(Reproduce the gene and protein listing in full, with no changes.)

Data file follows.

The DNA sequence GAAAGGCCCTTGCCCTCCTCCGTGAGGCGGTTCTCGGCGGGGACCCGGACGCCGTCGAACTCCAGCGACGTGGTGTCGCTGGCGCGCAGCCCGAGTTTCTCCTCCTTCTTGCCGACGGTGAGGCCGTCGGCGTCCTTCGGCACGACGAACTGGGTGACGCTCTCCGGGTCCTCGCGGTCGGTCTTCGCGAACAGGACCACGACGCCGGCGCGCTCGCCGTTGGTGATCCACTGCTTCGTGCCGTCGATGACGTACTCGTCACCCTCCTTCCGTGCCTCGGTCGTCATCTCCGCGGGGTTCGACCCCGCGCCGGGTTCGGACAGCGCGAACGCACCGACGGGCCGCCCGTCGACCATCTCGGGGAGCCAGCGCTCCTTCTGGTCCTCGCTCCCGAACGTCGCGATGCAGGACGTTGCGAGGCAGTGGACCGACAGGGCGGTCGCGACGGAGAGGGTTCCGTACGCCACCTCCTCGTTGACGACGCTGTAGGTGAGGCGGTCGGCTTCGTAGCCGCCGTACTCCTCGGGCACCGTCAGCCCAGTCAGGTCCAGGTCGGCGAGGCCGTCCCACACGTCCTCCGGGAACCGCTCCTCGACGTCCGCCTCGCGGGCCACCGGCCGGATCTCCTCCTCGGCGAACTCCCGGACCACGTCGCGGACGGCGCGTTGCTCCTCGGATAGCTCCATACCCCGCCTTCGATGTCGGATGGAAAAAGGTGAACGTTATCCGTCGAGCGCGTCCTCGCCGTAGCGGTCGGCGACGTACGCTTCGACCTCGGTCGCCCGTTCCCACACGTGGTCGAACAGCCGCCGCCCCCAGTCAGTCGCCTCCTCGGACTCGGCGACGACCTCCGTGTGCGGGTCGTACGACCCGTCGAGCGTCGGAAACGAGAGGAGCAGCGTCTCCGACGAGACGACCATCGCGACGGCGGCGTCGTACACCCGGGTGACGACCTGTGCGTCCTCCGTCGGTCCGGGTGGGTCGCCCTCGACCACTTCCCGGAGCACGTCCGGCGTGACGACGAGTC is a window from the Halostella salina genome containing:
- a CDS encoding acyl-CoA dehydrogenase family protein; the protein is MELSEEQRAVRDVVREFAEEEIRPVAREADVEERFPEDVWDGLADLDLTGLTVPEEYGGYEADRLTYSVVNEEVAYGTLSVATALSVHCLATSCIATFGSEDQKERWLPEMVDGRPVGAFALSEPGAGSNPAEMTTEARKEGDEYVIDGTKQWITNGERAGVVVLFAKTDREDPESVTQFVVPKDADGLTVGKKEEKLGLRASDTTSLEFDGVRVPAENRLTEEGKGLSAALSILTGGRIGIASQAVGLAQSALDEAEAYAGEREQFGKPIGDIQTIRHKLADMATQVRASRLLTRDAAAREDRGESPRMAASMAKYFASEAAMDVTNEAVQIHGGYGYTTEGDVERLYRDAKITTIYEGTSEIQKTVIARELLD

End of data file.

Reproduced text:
The DNA sequence GAAAGGCCCTTGCCCTCCTCCGTGAGGCGGTTCTCGGCGGGGACCCGGACGCCGTCGAACTCCAGCGACGTGGTGTCGCTGGCGCGCAGCCCGAGTTTCTCCTCCTTCTTGCCGACGGTGAGGCCGTCGGCGTCCTTCGGCACGACGAACTGGGTGACGCTCTCCGGGTCCTCGCGGTCGGTCTTCGCGAACAGGACCACGACGCCGGCGCGCTCGCCGTTGGTGATCCACTGCTTCGTGCCGTCGATGACGTACTCGTCACCCTCCTTCCGTGCCTCGGTCGTCATCTCCGCGGGGTTCGACCCCGCGCCGGGTTCGGACAGCGCGAACGCACCGACGGGCCGCCCGTCGACCATCTCGGGGAGCCAGCGCTCCTTCTGGTCCTCGCTCCCGAACGTCGCGATGCAGGACGTTGCGAGGCAGTGGACCGACAGGGCGGTCGCGACGGAGAGGGTTCCGTACGCCACCTCCTCGTTGACGACGCTGTAGGTGAGGCGGTCGGCTTCGTAGCCGCCGTACTCCTCGGGCACCGTCAGCCCAGTCAGGTCCAGGTCGGCGAGGCCGTCCCACACGTCCTCCGGGAACCGCTCCTCGACGTCCGCCTCGCGGGCCACCGGCCGGATCTCCTCCTCGGCGAACTCCCGGACCACGTCGCGGACGGCGCGTTGCTCCTCGGATAGCTCCATACCCCGCCTTCGATGTCGGATGGAAAAAGGTGAACGTTATCCGTCGAGCGCGTCCTCGCCGTAGCGGTCGGCGACGTACGCTTCGACCTCGGTCGCCCGTTCCCACACGTGGTCGAACAGCCGCCGCCCCCAGTCAGTCGCCTCCTCGGACTCGGCGACGACCTCCGTGTGCGGGTCGTACGACCCGTCGAGCGTCGGAAACGAGAGGAGCAGCGTCTCCGACGAGACGACCATCGCGACGGCGGCGTCGTACACCCGGGTGACGACCTGTGCGTCCTCCGTCGGTCCGGGTGGGTCGCCCTCGACCACTTCCCGGAGCACGTCCGGCGTGACGACGAGTC is a window from the Halostella salina genome containing:
- a CDS encoding acyl-CoA dehydrogenase family protein; the protein is MELSEEQRAVRDVVREFAEEEIRPVAREADVEERFPEDVWDGLADLDLTGLTVPEEYGGYEADRLTYSVVNEEVAYGTLSVATALSVHCLATSCIATFGSEDQKERWLPEMVDGRPVGAFALSEPGAGSNPAEMTTEARKEGDEYVIDGTKQWITNGERAGVVVLFAKTDREDPESVTQFVVPKDADGLTVGKKEEKLGLRASDTTSLEFDGVRVPAENRLTEEGKGLSAALSILTGGRIGIASQAVGLAQSALDEAEAYAGEREQFGKPIGDIQTIRHKLADMATQVRASRLLTRDAAAREDRGESPRMAASMAKYFASEAAMDVTNEAVQIHGGYGYTTEGDVERLYRDAKITTIYEGTSEIQKTVIARELLD